Baumol, Engel, and beyond: accounting for a century of structural transformation in Japan, 1885–1985†

Saumik Paul, Kyoji Fukao
Published Online:
28 Aug 2020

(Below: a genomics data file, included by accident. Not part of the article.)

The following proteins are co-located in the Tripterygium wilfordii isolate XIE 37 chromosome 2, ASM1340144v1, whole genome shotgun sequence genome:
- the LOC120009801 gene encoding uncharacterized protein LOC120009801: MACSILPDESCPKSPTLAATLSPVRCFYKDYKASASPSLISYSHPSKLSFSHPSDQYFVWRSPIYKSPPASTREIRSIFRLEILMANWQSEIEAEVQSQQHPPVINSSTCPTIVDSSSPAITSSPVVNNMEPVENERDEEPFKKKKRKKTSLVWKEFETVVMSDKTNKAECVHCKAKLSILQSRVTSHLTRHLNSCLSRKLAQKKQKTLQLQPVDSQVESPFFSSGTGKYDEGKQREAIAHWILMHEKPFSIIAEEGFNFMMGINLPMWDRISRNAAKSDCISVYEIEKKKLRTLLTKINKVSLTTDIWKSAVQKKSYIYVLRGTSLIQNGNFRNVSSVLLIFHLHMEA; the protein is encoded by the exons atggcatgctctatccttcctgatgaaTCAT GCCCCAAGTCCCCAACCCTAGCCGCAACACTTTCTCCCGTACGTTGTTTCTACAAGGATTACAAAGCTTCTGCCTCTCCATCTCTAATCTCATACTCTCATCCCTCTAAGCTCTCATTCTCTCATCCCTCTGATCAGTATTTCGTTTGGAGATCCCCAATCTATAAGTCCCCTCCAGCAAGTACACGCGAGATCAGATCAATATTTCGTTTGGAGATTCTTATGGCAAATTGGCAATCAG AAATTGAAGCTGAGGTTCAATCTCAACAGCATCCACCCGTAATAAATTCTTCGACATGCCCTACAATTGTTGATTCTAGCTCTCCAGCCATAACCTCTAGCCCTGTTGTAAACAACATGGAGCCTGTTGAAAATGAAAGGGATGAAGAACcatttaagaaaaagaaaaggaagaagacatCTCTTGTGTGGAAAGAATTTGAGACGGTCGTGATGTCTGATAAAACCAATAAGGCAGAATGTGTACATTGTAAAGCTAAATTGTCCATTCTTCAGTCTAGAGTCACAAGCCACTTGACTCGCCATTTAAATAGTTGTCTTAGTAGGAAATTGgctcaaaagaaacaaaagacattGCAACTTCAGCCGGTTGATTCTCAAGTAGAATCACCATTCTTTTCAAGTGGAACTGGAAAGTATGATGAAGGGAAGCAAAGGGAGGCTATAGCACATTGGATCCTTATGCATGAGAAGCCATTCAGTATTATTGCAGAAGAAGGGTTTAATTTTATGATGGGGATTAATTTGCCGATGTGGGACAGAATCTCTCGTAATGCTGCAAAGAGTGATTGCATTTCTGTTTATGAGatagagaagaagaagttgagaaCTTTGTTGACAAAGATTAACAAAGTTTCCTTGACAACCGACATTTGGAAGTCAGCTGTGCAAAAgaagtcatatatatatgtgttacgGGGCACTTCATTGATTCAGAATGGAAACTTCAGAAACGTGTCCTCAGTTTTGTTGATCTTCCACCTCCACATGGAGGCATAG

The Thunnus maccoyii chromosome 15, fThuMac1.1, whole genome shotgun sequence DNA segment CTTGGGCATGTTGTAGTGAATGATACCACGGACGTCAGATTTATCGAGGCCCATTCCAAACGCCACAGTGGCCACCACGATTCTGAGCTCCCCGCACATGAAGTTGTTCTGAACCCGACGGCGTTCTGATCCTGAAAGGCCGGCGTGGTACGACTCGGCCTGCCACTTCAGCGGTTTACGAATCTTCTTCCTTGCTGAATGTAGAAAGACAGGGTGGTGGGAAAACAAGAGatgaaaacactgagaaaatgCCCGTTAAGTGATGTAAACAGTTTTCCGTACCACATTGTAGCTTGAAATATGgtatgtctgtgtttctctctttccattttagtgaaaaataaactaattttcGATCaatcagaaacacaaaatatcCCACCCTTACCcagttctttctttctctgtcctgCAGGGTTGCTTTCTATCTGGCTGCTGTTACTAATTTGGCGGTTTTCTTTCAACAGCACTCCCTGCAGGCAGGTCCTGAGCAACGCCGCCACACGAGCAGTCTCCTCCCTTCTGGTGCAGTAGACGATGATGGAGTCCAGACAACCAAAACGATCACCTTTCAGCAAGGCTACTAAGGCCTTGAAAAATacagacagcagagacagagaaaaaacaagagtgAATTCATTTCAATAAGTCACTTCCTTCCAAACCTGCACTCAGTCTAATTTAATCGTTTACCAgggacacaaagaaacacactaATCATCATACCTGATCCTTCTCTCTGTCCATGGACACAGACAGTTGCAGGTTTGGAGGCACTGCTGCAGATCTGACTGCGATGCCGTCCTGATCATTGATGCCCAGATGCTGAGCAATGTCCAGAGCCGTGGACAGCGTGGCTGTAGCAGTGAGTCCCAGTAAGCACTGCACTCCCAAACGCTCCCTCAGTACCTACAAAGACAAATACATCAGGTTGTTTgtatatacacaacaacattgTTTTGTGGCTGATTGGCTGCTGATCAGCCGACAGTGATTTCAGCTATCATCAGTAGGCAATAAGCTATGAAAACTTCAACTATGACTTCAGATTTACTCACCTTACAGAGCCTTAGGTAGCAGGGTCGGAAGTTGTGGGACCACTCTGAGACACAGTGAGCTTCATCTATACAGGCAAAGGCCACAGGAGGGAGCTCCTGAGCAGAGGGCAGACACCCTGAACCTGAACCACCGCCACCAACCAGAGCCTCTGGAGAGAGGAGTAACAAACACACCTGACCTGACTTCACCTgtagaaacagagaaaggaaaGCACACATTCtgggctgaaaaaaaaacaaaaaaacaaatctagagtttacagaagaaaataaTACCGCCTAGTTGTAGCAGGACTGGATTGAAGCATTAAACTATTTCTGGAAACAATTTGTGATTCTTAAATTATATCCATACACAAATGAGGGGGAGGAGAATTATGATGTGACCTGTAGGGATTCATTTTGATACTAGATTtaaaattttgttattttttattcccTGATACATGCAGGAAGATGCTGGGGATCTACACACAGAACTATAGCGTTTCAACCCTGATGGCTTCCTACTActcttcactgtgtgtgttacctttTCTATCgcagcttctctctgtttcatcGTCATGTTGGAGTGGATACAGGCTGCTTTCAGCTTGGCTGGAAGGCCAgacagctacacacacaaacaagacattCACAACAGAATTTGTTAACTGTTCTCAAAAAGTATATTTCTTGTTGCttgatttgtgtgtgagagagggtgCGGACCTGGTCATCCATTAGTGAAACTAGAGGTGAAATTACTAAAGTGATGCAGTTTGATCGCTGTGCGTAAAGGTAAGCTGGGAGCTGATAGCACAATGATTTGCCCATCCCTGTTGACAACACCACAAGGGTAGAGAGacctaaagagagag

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Abstract This article examines the drivers of the long‐run structural transformation in Japan. It uses a dynamic input–output framework that decomposes the reallocation of the total output across sectors into two components: the demand side and the supply side, or technological change. To perform this task, we employ 13 seven‐sector input–output tables spanning 100 years (1885 to 1985). The results show that the demand‐side factors, as a combination of the Baumol and Engel effects, were the key explanatory factors in more than 60 per cent of the sector‐period cases in the pre‐Second World War period, while the supply‐side effect drove structural transformation in more than 75 per cent of such cases in the post‐Second World War period. Detailed decomposition results suggest that in most of the sectors, changes in private consumption were the dominant force behind the demand‐side explanations. The demand effect was found to be strongest in the commerce and services sector, which contributed to the rapid growth of GDP in Japan throughout the twentieth century.

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